The first time we learned to compartmentalize the various facets of our lives was at boarding school. Very few of us would ever talk about our homes or families (or even think about them) as a sort of filter to protect ourselves from the almost unbearable sadness of being (there). In some of us the habit would persist into our twenties and become a breeding ground for schizophrenia.
You became like the man with no name riding into town, tethering his horse in front of the saloon and then entering into life of the place for a few years then exiting from the saloon, untying his horse and riding away to the next town.
One such life for me was the time I spent at Bretton Hall. Situated in wooded South Yorkshire parkland, this small elegant early 18th century mansion housed at that time a College of Education. I entered the, by now, familiar enclosed micro-society and became a (professional) student.
We were the last beneficiaries of The Welfare State; but already change was in the air and the new Education Minister (a certain M. Thatcher) was sharpening the blade of the scythe with a whet-stone and, like the fallow grazing deer in the park, we lifted our noses from the grass and sniffed the air and scented danger.
I joined a literary club, where almost every month there was a guest speaker – some minor post kitchen-sink novelist, in which the local district seemed to abound, some aggressive out-to-shock feminist writer who told us she would read Henry Miller while sitting on the loo (which was frankly way too much detail, dear) and some even more minor Leeds poet digging out his arrhythmic non-verse.
One evening we asked the College Principal if he wouldn’t mind popping by and giving a reading of one his favourite poems; being students we all had to sit cross-legged on the carpeted floor (although there were perfectly adequate chairs available). This person, an affable Welshman and a career academic, had chosen Fern Hill by Dylan Thomas.
He read well and I was moved.
|Now as I was young and easy under the apple boughs
About the lilting house and happy as the grass was green,
The night above the dingle starry,
Time let me hail and climb
Golden in the heydays of his eyes,
And honoured among wagons I was prince of the apple towns
And once below a time I lordly had the trees and leaves
Trail with daisies and barley
Down the rivers of the windfall light.
And as I was green and carefree, famous among the barns
About the happy yard and singing as the farm was home,
In the sun that is young once only,
Time let me play and be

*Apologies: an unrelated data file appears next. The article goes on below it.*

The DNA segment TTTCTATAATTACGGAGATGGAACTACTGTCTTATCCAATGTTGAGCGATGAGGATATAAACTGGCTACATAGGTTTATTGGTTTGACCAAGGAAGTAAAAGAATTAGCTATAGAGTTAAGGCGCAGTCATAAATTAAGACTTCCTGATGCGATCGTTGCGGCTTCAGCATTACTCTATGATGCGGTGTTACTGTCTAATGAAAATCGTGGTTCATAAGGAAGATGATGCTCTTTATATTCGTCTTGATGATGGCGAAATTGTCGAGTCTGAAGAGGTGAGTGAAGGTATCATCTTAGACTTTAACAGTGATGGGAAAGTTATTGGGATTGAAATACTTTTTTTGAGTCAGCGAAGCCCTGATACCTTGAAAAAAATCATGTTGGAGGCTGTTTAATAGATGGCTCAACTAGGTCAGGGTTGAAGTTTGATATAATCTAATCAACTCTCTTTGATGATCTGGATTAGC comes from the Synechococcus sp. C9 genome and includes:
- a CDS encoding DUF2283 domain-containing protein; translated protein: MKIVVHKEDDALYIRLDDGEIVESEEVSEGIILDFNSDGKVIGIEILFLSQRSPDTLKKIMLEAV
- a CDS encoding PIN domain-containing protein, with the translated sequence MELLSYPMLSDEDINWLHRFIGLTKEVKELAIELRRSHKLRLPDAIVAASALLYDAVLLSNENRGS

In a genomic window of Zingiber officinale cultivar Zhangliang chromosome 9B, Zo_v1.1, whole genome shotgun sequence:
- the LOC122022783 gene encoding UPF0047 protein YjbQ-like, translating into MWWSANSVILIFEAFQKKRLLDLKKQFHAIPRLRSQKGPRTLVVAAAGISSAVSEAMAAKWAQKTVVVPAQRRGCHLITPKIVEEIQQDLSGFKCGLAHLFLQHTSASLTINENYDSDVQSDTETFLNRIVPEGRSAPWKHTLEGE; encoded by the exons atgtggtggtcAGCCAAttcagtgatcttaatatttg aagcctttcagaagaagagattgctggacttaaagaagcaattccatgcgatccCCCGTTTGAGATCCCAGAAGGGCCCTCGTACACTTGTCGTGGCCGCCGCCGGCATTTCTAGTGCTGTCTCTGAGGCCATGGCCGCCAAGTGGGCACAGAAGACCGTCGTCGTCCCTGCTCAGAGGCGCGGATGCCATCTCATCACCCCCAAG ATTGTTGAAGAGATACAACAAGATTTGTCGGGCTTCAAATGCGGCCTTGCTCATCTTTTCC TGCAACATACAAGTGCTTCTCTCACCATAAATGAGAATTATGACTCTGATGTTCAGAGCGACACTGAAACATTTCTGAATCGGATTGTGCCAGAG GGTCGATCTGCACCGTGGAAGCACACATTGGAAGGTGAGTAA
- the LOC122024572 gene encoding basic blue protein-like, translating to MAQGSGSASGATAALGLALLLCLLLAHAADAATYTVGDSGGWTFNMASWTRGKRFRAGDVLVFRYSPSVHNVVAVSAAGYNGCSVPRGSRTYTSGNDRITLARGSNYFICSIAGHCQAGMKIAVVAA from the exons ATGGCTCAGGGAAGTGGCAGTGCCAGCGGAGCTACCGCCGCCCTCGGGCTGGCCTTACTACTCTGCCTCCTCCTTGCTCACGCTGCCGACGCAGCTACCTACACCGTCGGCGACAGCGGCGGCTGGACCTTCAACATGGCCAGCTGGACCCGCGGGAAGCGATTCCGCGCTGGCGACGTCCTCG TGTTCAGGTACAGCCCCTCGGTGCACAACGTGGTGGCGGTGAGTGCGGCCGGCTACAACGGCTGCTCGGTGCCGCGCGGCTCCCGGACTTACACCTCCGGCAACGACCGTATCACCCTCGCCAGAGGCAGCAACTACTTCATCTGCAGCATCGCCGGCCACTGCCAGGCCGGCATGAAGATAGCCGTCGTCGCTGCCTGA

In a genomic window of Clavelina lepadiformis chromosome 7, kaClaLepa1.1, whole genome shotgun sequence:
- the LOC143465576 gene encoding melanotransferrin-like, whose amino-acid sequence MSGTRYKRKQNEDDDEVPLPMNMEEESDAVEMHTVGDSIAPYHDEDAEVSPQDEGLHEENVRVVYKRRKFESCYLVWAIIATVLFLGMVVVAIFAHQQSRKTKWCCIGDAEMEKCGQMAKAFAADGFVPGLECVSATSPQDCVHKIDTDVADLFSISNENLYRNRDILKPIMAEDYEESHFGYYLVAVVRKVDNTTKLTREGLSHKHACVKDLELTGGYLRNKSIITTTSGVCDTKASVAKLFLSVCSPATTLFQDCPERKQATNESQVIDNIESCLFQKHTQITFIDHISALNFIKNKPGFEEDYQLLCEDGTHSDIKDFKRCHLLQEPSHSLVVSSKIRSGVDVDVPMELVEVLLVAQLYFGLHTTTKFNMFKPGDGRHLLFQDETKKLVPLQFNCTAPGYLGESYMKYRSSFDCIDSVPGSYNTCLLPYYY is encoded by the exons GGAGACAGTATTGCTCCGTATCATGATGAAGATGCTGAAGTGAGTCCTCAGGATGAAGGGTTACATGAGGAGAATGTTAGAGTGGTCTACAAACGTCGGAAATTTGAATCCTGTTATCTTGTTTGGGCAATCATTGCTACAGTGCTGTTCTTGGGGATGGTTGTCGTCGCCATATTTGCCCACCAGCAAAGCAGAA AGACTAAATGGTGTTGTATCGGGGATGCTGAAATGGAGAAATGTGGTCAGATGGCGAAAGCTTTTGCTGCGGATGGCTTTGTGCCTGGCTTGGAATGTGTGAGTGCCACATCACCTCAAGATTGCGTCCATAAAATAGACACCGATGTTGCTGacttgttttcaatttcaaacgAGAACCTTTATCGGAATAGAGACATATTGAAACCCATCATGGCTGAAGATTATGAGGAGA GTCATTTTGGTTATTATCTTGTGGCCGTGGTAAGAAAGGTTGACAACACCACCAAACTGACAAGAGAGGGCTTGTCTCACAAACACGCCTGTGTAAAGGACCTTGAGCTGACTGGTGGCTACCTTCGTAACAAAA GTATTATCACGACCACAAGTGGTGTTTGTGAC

Golden in the mercy of his means,
And green and golden I was huntsman and herdsman, the calves
Sang to my horn, the foxes on the hills barked clear and cold,
And the sabbath rang slowly
In the pebbles of the holy streams.
All the sun long it was running, it was lovely, the hay
Fields high as the house, the tunes from the chimneys, it was air
And playing, lovely and watery
And fire green as grass.
And nightly under the simple stars
As I rode to sleep the owls were bearing the farm away,
All the moon long I heard, blessed among stables, the nightjars
Flying with the ricks, and the horses
Flashing into the dark.
And then to awake, and the farm, like a wanderer white
With the dew, come back, the cock on his shoulder: it was all
Shining, it was Adam and maiden,
The sky gathered again
And the sun grew round that very day.
So it must have been after the birth of the simple light
In the first, spinning place, the spellbound horses walking warm
Out of the whinnying green stable
On to the fields of praise.
And honoured among foxes and pheasants by the gay house
Under the new made clouds and happy as the heart was long,
In the sun born over and over,
I ran my heedless ways,
My wishes raced through the house high hay
And nothing I cared, at my sky blue trades, that time allows
In all his tuneful turning so few and such morning songs
Before the children green and golden
Follow him out of grace,
Nothing I cared, in the lamb white days, that time would take me
Up to the swallow thronged loft by the shadow of my hand,
In the moon that is always rising,
Nor that riding to sleep
I should hear him fly with the high fields
And wake to the farm forever fled from the childless land.
Oh, as I was young and easy in the mercy of his means,
Time held me green and dying
Though I sang in my chains like the sea.